ŒP           - power set of x - e.g. for [6,3,2,1] -> [[],[6],[3],[2],[1],[6,3],[6,2],[6,1],[3,2],[3,1],[2,1],[6,3,2],[6,3,1],[6,2,1],[3,2,1],[6,3,2,1]]
                  Ðf        - filter keep
                 Ç          -     last link (1) as a monad (those that sum to the input)
                    Ṁ       - maximum (e.g. an input of 63 would yield [[37,20,6],[37,20,3,2,1]], the maximum of which is [37,20,6], the one with the largest numbers used)
                         µ  - monadic chain separation (to have x as the right argument below)
                     e@Ѐ   - exists in with reversed arguments mapped over x (e.g. [37,20,6] with x = [68,37,20,11,6,3,2,1] yields [0,1,1,0,1,0,0,0])
                          Ḅ - convert from binary to integer.        

Perl 6, 93 91 bytes

-2 bytes thanks to b2gills

{my@f=1,2,3,*+*+*...*>$^n;sum @f».&{$_~~any first *.sum==$n,@f.combinations}Z*(2 X**^∞)}

How it works

  • First, it generates the 1-2-3-Tribonacci sequence up to the first element larger than the input:

    my @f = 1, 2, 3, *+*+* ... * > $^n;
  • Based on that it finds the subset of the sequence which adds up to the input:

    first *.sum==$n, @f.combinations
  • Based on that it constructs a list of booleans specifying whether each element of the sequence is part of the sum:

    @f».&{$_~~any ...}
  • And finally it interprets that list of True=1, False=0 values as base 2 and returns it as a (base 10) number:

    sum ... Z* (2 X** ^∞)
  • 1
    \$\begingroup\$ You can shorten it by using *>$^n and .sum==$n. Also the space isn't needed between my and @f \$\endgroup\$ – Brad Gilbert b2gills Feb 7 '17 at 22:13

JavaScript (ES6), 61 60 bytes


Calculates the 1-2-3-Tribonacci numbers until it reaches the original number, then as the recursion unwinds, tries to subtract each one in turn, doubling the result as it goes.

Edit: Saved 1 byte thanks to @Arnauld.

  • \$\begingroup\$ Wow! Very nice. Could n=>(g=(x,y,z)=>(n>x&&g(y,z,x+y+z)*2)+!(n<x||![n-=x]))(1,2,3) save a byte? \$\endgroup\$ – Arnauld Feb 7 '17 at 23:48
  • \$\begingroup\$ @Arnauld I had been looking for something using n<x|| but that ![] is just genius. \$\endgroup\$ – Neil Feb 8 '17 at 0:51

Batch, 151 148 145 bytes

@call:c 3 2 1
@echo %r%
@if %n% gtr %3 call:c %s% %*
@if %n% geq %3 set/an-=%3,r+=1

Port of my JavaScript answer. Edit: Saved 3 bytes by passing my subroutine arguments in reverse order and another 3 bytes by using individual @s on each line instead of @echo off.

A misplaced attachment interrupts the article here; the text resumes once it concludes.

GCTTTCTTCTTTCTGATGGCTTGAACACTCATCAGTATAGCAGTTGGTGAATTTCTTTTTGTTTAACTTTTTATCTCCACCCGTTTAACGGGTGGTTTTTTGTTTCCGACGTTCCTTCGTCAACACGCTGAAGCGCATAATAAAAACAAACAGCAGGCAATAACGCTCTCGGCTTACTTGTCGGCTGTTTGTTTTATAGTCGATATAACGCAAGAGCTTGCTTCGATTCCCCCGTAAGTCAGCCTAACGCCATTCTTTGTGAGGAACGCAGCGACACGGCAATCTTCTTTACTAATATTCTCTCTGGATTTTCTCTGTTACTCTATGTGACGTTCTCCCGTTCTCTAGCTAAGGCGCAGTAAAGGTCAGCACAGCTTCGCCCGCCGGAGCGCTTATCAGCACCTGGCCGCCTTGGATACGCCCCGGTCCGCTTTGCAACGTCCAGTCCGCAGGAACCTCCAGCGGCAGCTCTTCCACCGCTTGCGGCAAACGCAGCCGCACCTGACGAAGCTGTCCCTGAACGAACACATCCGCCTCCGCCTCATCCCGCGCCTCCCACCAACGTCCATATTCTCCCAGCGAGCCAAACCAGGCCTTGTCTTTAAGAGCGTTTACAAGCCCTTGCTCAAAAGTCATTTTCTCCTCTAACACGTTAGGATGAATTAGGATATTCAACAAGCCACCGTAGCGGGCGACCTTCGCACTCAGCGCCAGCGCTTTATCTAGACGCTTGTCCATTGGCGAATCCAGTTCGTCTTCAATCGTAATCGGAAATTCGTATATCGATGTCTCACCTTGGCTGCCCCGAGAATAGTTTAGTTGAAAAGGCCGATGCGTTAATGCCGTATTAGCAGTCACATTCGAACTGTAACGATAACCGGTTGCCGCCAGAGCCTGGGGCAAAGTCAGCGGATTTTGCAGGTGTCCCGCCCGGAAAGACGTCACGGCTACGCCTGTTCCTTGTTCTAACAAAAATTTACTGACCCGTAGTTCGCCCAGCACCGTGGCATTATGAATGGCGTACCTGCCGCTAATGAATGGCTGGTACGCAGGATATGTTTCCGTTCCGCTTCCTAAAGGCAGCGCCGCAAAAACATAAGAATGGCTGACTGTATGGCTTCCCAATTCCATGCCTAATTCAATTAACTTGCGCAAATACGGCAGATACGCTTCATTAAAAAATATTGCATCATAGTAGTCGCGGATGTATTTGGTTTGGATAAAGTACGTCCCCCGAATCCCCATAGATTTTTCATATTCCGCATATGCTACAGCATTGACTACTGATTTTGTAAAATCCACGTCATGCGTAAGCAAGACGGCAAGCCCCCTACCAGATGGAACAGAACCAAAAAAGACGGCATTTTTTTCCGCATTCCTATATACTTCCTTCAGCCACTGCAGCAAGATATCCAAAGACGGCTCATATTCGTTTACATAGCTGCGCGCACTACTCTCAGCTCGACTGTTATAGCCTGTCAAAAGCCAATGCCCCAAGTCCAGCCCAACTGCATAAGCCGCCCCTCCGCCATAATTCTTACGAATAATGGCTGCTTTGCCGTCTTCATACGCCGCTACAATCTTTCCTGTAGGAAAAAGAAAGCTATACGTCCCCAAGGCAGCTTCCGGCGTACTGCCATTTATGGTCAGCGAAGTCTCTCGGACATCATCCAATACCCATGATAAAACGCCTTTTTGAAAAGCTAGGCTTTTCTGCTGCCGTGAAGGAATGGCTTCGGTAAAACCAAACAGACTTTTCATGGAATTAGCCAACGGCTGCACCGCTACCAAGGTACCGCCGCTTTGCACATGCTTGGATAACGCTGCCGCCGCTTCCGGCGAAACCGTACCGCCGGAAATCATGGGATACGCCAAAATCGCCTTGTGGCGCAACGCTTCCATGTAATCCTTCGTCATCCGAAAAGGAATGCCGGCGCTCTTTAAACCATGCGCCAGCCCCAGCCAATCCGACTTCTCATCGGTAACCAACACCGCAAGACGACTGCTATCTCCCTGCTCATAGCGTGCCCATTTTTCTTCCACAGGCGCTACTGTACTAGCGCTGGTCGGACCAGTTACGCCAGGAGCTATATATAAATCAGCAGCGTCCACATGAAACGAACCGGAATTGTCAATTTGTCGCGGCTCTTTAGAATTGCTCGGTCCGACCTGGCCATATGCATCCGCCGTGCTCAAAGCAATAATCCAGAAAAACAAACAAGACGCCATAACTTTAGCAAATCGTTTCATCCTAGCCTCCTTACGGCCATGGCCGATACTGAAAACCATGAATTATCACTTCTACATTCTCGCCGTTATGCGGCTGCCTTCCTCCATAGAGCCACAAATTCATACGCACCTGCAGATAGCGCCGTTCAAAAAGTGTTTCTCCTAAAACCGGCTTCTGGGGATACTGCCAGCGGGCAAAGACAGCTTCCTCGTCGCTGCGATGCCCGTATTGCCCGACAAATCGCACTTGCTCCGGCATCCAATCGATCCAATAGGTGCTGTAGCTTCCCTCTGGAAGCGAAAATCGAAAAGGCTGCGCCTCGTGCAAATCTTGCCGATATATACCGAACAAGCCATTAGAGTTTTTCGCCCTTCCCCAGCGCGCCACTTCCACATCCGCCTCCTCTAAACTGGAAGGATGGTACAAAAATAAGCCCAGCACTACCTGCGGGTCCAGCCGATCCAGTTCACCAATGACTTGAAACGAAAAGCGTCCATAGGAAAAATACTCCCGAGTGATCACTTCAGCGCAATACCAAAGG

Jelly, 19 18 17 bytes


Try it online!


Instead of trying to convert an integer to 1,2,3-Tribonacci base, then from binary to integer, we'll do the opposite: convert integers to binary, then from 1,2,3-Trionacci base to integer, and return the highest one that matches the input. This is easily accomplished.

We'll exemplify the process for input 63, in particular the step where 104 is tested. In binary, from most significant to least significant digit, 104 is equal to

 1  1  0  1  0  0  0
37 20 11  6  3  2  1

where the second row represents the positional values of those digits.

We can extend the 1,2,3-Tribonacci sequence to the right, observing that the added digits comply with the same recursive formula. For three mre digits, this gives

 1  1  0  1  0  0  0  0  0  0
37 20 11  6  3  2  1  0  1  0

Now, to compute the value of the base 1,2,3-Tribonacci number, we can make use of the recursive formula. Since each number is the sum of the three numbers to its right (in the table above), we can remove the first digit and add this to the first three digits of the remaining array. After 7 steps, which is equal to the number of binary digits of 104, we rare left with only three digits.

 1  1  0  1  0  0  0  0  0  0
37 20 11  6  3  2  1  0  1  0

    2  1  2  0  0  0  0  0  0
   20 11  6  3  2  1  0  1  0

       3  4  2  0  0  0  0  0
      11  6  3  2  1  0  1  0

          7  5  3  0  0  0  0
          6  3  2  1  0  1  0

            12 10  7  0  0  0
             3  2  1  0  1  0

               22 19 12  0  0
                2  1  0  1  0

                  41 34 22  0
                   1  0  1  0

                     75 63 41
                      0  1  0

Now, since the first and last remaining digit both have positional value 0, the result is the middle digit, i.e, 63.